How the national elephant census went about the job of counting the beast
There is nothing like it!” exclaims Susmita Chandramouleeswaran, a volunteer with the Karnataka Forest Department in the recently concluded national elephant census, which is carried out once every five years. The 32-year-old psychiatrist spent four days in the forests of Masinagudi near the Tamil Nadu-Karnataka border, helping the forest guards traverse a 5 sq km block and recording elephant sightings and signs, such as dung. “I have driven through Mudumalai (which Masinagudi is part of ) many times but actually being inside the forest, off the road, was amazing!” says the wildlife enthusiast, who managed to spot nine elephants.
Chandramouleeswaran was among the over 500 volunteers who responded to the Forest Department’s call to be part of the all-India synchronised Asian elephant population estimation. But make no mistake, this was no picnic in the woods or a chance to take that perfect selfie with an elephant. The volunteers were informed as much beforehand, says Dilip Kumar Das, chief conservator of forests, Mysuru (Project Elephant). Those who came were committed people and there was no such trouble, he adds. They came from as far as Gujarat and Pune and from diverse backgrounds, including students, professionals and academics.
Having volunteers on board was an important aspect of the elephant census and one that the Forest Department intends to continue with, says Project Elephant director RK Srivastava. “It increases transparency and our data becomes more authentic and reliable. It also gives people exposure to wildlife and forestry.” The Government of India had decided to include volunteers as part of the census in 2006-07 to improve transparency, after multiple controversies around the tiger count.
The five-year census began only from 2002, when Project Elephant was set up by the Centre. The first elephant population estimation, however, was done in 1979, when each state was using its own method of counting and forest guards were asked to count elephants, which was obviously not very scientific, says Raman Sukumar, professor of ecology at the Indian Institute of Science in Bengaluru. Over the years, improvements were made and states within a region began coordinating since elephants, as Sukumar puts it, do not respect political boundaries
For the final census report, expected to be released in August to coincide with World Elephant Day, methods of direct and indirect counting were used. Direct counting involved covering each 5 sq km block in a particular forest division and counting the elephants seen there. This was done simultaneously in each region, to avoid duplication. Then, data on the dung of elephants in the same block was recorded, to calculate the density of elephants in the area, using a formula devised by IISc. Finally, there was the waterhole count: a close watch was kept on water bodies in an area and pictures of elephant groups that came there were taken and labelled.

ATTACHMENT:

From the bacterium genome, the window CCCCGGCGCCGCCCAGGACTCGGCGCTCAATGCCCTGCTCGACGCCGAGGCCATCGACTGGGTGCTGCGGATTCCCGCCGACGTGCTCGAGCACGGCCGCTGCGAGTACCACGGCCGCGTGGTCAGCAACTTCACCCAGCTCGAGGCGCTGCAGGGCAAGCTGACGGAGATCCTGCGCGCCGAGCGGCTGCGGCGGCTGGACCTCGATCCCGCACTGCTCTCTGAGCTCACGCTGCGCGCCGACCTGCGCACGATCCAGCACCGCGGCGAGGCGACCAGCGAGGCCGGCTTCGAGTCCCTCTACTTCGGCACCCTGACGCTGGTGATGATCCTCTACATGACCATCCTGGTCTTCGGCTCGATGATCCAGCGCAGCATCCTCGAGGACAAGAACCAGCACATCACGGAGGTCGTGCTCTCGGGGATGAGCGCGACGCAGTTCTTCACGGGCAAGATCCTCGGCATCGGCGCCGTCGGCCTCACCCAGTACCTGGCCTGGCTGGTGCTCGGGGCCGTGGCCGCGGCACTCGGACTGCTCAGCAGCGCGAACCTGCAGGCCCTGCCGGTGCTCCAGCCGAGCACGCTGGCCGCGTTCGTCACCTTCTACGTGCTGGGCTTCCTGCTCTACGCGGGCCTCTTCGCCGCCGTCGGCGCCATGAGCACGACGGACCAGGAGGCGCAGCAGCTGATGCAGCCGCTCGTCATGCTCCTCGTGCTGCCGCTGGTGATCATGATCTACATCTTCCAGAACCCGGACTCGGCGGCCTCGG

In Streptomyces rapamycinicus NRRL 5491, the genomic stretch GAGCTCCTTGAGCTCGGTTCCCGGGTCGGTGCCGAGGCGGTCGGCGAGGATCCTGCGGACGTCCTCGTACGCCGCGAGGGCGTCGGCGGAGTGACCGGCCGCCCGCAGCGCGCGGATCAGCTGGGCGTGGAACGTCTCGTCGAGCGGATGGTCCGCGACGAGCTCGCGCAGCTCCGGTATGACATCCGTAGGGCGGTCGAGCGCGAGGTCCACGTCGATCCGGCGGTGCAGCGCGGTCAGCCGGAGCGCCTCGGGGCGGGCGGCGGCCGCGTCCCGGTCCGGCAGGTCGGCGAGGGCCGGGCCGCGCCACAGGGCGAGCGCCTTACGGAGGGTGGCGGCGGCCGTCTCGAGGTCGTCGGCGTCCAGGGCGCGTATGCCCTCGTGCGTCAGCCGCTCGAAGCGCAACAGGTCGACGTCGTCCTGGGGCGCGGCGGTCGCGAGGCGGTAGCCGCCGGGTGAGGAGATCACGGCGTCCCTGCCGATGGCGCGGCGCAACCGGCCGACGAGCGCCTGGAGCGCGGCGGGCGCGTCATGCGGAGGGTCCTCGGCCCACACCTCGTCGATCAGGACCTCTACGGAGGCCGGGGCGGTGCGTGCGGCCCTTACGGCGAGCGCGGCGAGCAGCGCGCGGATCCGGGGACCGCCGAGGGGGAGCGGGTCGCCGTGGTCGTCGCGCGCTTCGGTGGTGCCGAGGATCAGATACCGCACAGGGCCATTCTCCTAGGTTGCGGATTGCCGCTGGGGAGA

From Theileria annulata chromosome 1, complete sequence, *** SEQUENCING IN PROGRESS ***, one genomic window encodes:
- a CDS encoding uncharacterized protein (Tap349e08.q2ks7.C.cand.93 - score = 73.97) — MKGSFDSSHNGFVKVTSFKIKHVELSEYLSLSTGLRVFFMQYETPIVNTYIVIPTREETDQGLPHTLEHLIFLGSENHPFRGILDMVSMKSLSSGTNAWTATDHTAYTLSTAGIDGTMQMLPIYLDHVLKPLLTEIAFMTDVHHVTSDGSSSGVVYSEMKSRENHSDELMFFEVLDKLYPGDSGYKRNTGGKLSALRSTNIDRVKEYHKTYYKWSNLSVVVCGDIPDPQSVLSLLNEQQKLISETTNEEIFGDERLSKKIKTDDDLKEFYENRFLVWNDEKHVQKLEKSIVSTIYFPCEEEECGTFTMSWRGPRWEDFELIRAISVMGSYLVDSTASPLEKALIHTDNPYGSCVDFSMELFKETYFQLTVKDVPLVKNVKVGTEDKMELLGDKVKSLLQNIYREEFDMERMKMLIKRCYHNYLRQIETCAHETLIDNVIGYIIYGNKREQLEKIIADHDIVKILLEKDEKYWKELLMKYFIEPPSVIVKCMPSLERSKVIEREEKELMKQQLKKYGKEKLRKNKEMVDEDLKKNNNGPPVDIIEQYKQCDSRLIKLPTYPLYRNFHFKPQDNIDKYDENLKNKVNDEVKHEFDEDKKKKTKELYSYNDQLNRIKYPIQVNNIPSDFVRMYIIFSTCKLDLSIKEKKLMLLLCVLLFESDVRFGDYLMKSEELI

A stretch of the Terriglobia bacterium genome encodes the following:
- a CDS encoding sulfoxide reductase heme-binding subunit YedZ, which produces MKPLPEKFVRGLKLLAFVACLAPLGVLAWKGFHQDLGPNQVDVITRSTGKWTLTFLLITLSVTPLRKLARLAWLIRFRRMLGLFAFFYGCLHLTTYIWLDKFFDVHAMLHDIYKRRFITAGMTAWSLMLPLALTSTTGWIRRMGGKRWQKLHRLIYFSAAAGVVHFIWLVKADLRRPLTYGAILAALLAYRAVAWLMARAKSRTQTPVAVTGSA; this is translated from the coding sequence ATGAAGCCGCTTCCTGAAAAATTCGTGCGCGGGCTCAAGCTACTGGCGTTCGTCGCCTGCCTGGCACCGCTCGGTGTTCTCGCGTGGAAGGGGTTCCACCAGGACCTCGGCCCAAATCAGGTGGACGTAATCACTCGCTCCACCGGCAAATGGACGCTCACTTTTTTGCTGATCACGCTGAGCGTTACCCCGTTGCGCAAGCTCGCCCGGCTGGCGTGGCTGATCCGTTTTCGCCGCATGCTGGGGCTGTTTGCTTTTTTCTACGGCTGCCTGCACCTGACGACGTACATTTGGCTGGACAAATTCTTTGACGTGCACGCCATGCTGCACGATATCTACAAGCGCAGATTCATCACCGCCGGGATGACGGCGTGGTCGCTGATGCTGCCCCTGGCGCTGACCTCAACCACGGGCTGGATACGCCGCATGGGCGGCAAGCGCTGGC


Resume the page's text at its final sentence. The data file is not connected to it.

“For me, the number of elephants is secondary. What is important is the demography of the elephant population, such as the adult male-to-female ratio and the rate at which they are increasing,” says Sukumar.
The exercise began in the Northeast in late March, proceeded to the East-Central block in the second week of May, to the southern region in the third week and wound up with Uttarakhand and UP in the fourth week.
This edition of the census would be significant for several reasons, says Sukumar. For one, previous attempts to measure elephant density were hobbled by the fact that the dung count would begin only in April, in the new financial year, though it should have ideally begun at least six months before. “This time, the planning began in July 2016 and the importance of having dung decay rate experiments from November was emphasised. So for the first time, experiments began early in 35 locations across the country,” says Sukumar. This would make the data that much more accurate.
Even more importantly, the range of elephant distribution would be mapped this time and put on a geographical information system using GPS coordinates, which would yield a precise map of elephant sightings. “We know which regions they are found in, broadly, but outside forest areas, there is poor documentation though elephants are now found in tea and coffee estates and agricultural land,” points out Sukumar. This would be a critical aid in tackling one of the biggest issues in elephant conservation — the rise of man-animal conflicts, due to multiple factors. In 2014-15, the Environment Ministry said 391 people and 39 elephants died due to human-elephant conflicts.
According to the 2012 census, the elephant population has increased to around 30,000.
IISc’s Sukumar expects the current census results to be an eye-opener on where elephants are moving outside forest areas and the extent of those areas.
“Once we record that, we can understand the geographical scale of the problem. Often, people come up with technological solutions for what they think is a small localised problem but with these results, we will know the scale,” he underlines.